EMMETT A DOUGANS
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HONORED ON PANEL 9E, LINE 10 OF THE WALL

EMMETT ARTHUR DOUGANS

WALL NAME

EMMETT A DOUGANS

PANEL / LINE

9E/10

DATE OF BIRTH

07/24/1943

CASUALTY PROVINCE

PR & MR UNKNOWN

DATE OF CASUALTY

07/09/1966

HOME OF RECORD

WASHINGTON

COUNTY OF RECORD

District Of Columbia

STATE

DC

BRANCH OF SERVICE

ARMY

RANK

SP4

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Contact Details

REMEMBRANCES

LEFT FOR EMMETT ARTHUR DOUGANS
POSTED ON 5.31.2022
POSTED BY: John Graves

Thank you

Thank you Emmett for your sacrifice to protect freedom that we enjoy today. Peace.
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POSTED ON 4.10.2022
POSTED BY: John Fabris

honoring you...

Thank you for your service to our country so long ago sir. As long as you are remembered you will remain in our hearts forever…..
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POSTED ON 7.24.2021
POSTED BY: Jury Washington

Thank You For Your Valiant Service Soldier.

May those who served never be forgotten. Rest in peace SP4. Dougans, I salute your brave soul. My heart goes out to you and your family.
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POSTED ON 7.23.2021
POSTED BY: Donnq Moore

Happy Heavenly Birthday

You will forever remain in our hearts and prayers
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POSTED ON 3.10.2019

Battle of Minh Thanh Road – July 9, 1966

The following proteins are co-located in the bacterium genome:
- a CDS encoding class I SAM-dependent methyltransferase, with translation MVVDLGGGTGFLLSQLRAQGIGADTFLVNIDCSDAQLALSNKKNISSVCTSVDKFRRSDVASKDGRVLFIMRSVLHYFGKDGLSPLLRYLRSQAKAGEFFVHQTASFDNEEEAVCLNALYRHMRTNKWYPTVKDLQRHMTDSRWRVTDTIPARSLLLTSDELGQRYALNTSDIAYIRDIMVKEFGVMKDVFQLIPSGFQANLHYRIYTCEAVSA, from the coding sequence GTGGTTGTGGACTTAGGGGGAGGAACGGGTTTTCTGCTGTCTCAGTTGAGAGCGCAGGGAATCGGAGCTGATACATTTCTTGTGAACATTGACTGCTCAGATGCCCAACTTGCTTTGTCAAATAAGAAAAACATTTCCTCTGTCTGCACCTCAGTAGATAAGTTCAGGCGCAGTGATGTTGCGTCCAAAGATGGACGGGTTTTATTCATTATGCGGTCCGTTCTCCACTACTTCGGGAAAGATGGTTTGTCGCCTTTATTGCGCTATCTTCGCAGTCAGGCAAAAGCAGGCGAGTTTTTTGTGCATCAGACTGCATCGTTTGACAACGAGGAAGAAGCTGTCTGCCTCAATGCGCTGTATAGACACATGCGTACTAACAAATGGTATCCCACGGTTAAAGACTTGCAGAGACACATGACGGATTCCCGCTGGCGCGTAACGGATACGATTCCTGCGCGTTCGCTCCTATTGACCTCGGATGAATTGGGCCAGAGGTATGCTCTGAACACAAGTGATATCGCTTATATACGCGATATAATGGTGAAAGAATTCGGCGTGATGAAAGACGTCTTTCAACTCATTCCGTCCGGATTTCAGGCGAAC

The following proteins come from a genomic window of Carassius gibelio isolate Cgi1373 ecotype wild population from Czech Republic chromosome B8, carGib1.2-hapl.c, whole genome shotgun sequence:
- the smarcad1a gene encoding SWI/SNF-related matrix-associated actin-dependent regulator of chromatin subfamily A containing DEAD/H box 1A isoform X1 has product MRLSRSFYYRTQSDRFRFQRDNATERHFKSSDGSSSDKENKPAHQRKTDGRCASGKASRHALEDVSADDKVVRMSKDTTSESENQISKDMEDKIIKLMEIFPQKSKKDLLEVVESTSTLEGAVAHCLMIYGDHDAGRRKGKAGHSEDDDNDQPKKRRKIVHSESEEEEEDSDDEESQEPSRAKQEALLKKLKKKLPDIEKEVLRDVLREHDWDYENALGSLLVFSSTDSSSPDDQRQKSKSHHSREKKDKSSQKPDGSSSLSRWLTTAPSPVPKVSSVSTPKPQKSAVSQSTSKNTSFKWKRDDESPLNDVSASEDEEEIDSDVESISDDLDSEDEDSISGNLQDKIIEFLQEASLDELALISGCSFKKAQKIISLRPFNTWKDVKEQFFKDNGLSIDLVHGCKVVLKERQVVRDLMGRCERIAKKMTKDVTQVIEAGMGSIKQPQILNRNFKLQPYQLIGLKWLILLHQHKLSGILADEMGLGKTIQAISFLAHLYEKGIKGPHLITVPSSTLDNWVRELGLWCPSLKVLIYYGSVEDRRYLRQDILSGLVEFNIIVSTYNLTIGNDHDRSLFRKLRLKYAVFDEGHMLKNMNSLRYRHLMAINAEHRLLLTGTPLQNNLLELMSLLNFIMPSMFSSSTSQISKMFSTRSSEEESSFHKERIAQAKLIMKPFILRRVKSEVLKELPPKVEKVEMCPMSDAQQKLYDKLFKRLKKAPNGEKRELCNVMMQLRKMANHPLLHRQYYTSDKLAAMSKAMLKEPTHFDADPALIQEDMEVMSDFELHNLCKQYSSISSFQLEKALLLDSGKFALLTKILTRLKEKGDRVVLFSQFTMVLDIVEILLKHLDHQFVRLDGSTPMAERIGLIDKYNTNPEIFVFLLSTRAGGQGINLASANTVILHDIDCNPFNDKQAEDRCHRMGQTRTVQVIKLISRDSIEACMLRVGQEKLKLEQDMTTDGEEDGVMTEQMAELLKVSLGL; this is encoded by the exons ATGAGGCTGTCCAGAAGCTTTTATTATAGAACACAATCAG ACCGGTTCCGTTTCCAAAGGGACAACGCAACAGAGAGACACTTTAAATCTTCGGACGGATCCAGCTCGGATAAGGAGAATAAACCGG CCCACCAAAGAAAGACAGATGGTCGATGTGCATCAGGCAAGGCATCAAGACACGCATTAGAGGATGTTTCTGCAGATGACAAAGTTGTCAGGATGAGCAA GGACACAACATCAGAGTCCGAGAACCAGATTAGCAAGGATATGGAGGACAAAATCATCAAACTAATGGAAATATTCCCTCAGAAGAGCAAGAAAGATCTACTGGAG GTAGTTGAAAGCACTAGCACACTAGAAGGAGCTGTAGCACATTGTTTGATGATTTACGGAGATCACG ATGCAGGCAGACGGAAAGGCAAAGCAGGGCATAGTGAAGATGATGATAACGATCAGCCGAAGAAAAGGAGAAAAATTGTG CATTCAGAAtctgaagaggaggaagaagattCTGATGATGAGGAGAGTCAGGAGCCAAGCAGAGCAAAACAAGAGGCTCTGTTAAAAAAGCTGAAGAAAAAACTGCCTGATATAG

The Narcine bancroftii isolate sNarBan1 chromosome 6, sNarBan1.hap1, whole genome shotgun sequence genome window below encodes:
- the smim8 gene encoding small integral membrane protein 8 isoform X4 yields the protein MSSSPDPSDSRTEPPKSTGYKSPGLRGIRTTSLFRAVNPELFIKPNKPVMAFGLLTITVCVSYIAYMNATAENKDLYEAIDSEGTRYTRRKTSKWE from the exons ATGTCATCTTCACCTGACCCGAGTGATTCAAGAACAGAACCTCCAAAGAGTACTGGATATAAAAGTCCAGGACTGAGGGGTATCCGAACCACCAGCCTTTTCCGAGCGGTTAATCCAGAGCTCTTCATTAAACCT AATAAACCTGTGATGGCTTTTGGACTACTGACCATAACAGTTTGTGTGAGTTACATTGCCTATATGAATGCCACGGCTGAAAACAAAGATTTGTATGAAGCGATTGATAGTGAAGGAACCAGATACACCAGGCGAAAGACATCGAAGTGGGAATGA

The Battle of Minh Thanh Road (Highway 245) took place on July 9, 1966, when a Viet Cong force attacked a 1st Infantry Division convoy triggering a prepared U.S. response in which an overwhelming reaction of armor, artillery, and airpower responded to the ambushed convoy. The Viet Cong, primarily armed with RPG-2 rocket-propelled grenades, recoilless rifles, and small arms, had engaged and destroyed some vehicles in a convoy but were prevented from overwhelming the convoy. The convoy, designated Task Force Dragoon, comprising Company B, 1/2nd Infantry and Troops B and C 1st Squadron, 4th Cavalry Regiment, left An Loc at 7:00 AM. As the procession moved onto the Minh Thanh Road, air and artillery strikes were put into likely ambush sites. At 11:00 AM, the lead units from Troop C detected an L-shaped ambush along the road. Ten minutes later, the Viet Cong launched their ambush, attacking Troop C's 1st Platoon with automatic weapons, mortar, and recoilless rifle fire. U.S. tanks and M113s armored personnel carriers deployed to direct fire against the Viet Cong attack, soon followed by air, artillery and gunship strikes. Two platoons of Troop B were moved forward to support Troop C and engage the main body of the Viet Cong. By 12:30 PM, the Viet Cong were beginning to withdraw, and the 2/2nd Infantry and 1/18th Infantry were deployed further north in an attempt to block their escape. Most of the attacking forces, however, were able to evade the cordon as slow-moving infantry sweeps did not catch up to them. At 1:30 PM, aerial reconnaissance saw a large Viet Cong force regrouping northwest of the ambush site and 1/28th Infantry was deployed by helicopter to engage them. A two-hour long moving firefight took place before the Viet Cong withdrew. The 1/28th Infantry swept the area before setting up a night defensive position north of the Minh Thanh Road. At 4:00 PM, the 1/18th Infantry located a small Viet Cong unit, and following an artillery strike, overran their position, reportedly killing twelve Viet Cong. The Battle of Minh Thanh Road was considered a U.S. victory as it showed American forces responding to an effective ambush. Total U.S. casualties were 21 killed and 113 wounded, while initial reports claim Viet Cong losses were 238 killed (body count) with a further 300 believed to have been killed, their bodies removed by the enemy. Captured North Vietnamese Army documents acknowledged that the 272nd Regiment had "suffered heavy losses" due to its "unsatisfactory organization of its withdrawal from the battlefield". A total of 44 weapons were recovered, and 13 crew-served weapons were found. The lost Americans in the battle included SSG Ulysses Alford, PFC Frederick G. Atkinson, SP5 Stanley W. Baker, PFC Robert L. Barnes, SSG Hans K. Bretschneider, PFC Charles E. Clark, SSG Charles O. De Jean III, SP4 Emmett A. Dougans, SSG Robert F. Ferguson, SP4 James L. Graves, PFC Jesse E. Herrera, SGT Wallace Hyman, SGT Bobby King, PFC Robert W. Peck, SGT Elvin Price, PFC John Q. Quesenberry, PFC John W. Scott, SSG Robert N. Tetreault, SP4 Kenneth L. Vanlew, PFC Thomas J. Vontor, and SP4 Daniel L. Wilson. [Taken from coffeltdatabase.org and wikipedia.org]
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